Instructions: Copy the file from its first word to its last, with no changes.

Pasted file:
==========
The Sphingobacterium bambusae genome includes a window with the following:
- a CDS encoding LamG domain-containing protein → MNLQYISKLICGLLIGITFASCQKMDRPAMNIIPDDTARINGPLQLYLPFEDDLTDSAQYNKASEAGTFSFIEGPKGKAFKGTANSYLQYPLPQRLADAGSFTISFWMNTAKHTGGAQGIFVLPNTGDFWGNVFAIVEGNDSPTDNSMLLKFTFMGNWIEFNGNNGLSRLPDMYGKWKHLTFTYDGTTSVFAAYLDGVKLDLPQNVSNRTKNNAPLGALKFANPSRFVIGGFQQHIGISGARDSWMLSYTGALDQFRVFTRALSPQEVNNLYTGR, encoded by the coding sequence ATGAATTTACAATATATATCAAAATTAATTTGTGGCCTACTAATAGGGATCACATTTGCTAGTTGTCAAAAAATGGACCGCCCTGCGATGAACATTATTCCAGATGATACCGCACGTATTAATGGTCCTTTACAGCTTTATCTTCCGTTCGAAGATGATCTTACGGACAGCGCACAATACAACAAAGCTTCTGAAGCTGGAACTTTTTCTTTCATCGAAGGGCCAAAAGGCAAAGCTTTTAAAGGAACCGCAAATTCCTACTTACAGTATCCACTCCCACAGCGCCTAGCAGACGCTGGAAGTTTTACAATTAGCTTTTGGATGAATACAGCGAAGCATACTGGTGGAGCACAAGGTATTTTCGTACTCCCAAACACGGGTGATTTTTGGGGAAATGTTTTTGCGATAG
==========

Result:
The Sphingobacterium bambusae genome includes a window with the following:
- a CDS encoding LamG domain-containing protein → MNLQYISKLICGLLIGITFASCQKMDRPAMNIIPDDTARINGPLQLYLPFEDDLTDSAQYNKASEAGTFSFIEGPKGKAFKGTANSYLQYPLPQRLADAGSFTISFWMNTAKHTGGAQGIFVLPNTGDFWGNVFAIVEGNDSPTDNSMLLKFTFMGNWIEFNGNNGLSRLPDMYGKWKHLTFTYDGTTSVFAAYLDGVKLDLPQNVSNRTKNNAPLGALKFANPSRFVIGGFQQHIGISGARDSWMLSYTGALDQFRVFTRALSPQEVNNLYTGR, encoded by the coding sequence ATGAATTTACAATATATATCAAAATTAATTTGTGGCCTACTAATAGGGATCACATTTGCTAGTTGTCAAAAAATGGACCGCCCTGCGATGAACATTATTCCAGATGATACCGCACGTATTAATGGTCCTTTACAGCTTTATCTTCCGTTCGAAGATGATCTTACGGACAGCGCACAATACAACAAAGCTTCTGAAGCTGGAACTTTTTCTTTCATCGAAGGGCCAAAAGGCAAAGCTTTTAAAGGAACCGCAAATTCCTACTTACAGTATCCACTCCCACAGCGCCTAGCAGACGCTGGAAGTTTTACAATTAGCTTTTGGATGAATACAGCGAAGCATACTGGTGGAGCACAAGGTATTTTCGTACTCCCAAACACGGGTGATTTTTGGGGAAATGTTTTTGCGATAG